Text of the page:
Long time no see!  I promise I  didn’t forget about you, things have been just been seriously loco lately. But I’m back with lots of reviews to share, the first of which is Prey by Michael Crichton. This one is a game changer y’all.

So let’s start with Michael Crichton. If you live in the real world and not an alternate reality you know his works and influence. The most obvious example  would be the Jurassic Park film franchise (shout out to my main man Jeff Goldblum). But up until Pry I hadn’t actually read any of his books. My Mom, bless her, loves Crichton’s novels and when I needed something different she suggested this one.

I found the premises of Pry extremely intriguing; our narrator and protagonist, Jack, used to be a computer tech who was fired when he discovered some shady happenings withing his company. Now he’s a stay at home dad while his wife works at a nano robotics company. Her behavior becomes weirder as time goes on and Jack is understandably concerned that she’s having an affair. But he’s distracted when their daughter, a baby, wakes up in the middle of the night in terrible pain while bright red skin. The ER doctors can’t figure out what’s going on and when they give her an MRI to find out, she becomes well again. Jack’s wife doesn’t care and keeps disappearing at the same time that bizarre things are happening around the house. Then Jack gets offered a job at his wife company and things start to fall into place.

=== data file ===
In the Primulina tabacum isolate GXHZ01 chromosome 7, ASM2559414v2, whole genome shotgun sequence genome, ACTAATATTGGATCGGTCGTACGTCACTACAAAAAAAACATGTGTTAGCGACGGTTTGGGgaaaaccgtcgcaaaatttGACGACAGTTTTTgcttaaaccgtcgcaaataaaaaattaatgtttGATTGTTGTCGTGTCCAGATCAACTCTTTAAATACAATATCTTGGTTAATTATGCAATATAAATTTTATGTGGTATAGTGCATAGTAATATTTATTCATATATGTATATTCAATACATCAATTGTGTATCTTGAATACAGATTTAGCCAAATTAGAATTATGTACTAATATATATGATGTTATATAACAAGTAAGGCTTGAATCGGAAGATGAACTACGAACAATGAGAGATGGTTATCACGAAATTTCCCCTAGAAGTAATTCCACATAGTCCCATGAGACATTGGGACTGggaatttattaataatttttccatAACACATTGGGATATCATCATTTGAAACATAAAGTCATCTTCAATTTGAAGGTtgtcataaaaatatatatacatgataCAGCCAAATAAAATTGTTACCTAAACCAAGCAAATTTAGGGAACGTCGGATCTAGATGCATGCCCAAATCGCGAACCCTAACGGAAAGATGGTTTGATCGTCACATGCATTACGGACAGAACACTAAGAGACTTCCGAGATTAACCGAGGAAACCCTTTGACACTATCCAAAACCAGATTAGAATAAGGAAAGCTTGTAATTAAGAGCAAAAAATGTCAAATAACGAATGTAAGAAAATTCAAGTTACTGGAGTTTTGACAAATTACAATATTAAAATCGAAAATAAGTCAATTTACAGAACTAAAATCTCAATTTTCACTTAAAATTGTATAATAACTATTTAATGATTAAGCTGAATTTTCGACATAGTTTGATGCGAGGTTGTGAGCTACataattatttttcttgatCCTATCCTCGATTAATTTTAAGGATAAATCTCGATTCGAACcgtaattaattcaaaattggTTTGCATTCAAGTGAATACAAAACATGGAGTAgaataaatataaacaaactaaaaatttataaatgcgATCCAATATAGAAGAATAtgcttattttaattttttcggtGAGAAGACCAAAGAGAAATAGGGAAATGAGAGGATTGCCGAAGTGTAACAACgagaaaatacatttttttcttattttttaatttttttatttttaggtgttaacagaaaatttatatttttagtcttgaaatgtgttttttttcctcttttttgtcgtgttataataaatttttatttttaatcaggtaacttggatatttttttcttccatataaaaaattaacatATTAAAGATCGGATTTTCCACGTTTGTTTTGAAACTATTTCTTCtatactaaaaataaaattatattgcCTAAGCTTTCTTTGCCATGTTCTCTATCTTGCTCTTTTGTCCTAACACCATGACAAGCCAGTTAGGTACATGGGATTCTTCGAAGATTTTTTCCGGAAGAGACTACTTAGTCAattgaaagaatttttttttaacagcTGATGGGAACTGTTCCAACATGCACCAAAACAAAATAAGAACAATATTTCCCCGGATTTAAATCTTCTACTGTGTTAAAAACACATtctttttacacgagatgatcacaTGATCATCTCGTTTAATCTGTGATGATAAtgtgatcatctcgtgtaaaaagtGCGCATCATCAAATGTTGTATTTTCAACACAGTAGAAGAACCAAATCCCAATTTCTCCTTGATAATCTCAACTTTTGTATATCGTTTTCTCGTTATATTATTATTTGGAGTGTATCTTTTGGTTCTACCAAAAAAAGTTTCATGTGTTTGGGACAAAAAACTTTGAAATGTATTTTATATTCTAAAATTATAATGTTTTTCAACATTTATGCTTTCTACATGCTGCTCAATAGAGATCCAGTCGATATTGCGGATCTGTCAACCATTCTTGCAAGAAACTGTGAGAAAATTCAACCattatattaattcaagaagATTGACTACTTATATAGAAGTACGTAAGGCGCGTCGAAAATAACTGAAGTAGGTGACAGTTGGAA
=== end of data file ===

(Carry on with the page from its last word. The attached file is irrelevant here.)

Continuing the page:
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Prey book cover

The long short of it: if you thought creating tons of tiny indestructible robots who can adapt to their surroundings and grow increasingly intelligent without adding a kill switch was a good idea, you were mistaken.

 What are you supposed to do when they decide to hunt you?

At the end, we’re left with an impression about what dangers could occur when man tries to control things they shouldn’t. But it isn’t so obnoxious it ruins that rest of the book.

As for the actual writing, I was pleasantly surprised. I assumed a book that revolves around robotics would be an incredibly difficult read. But Crichton manages to explain the scientific concepts in such a way that you can easily keep up. I only have two complaints; the first of which has to do with the characters. Some of them seemed a little flat to me, I hate using that but it is appropriate here. And beyond Jack there wasn’t much development. The second complaint is that it was a little dry in some spots, but on the whole it kept me engaged and was an interesting read.

Overall:

It’s compelling and enjoyable. If you are looking for something different but aren’t up for something like Dune than this could be a good choice.

Andromeda Strain is also on my list so we’ll revisit Crichton eventually. If in the meantime there’s another book I should also add to my ever growing list let me know!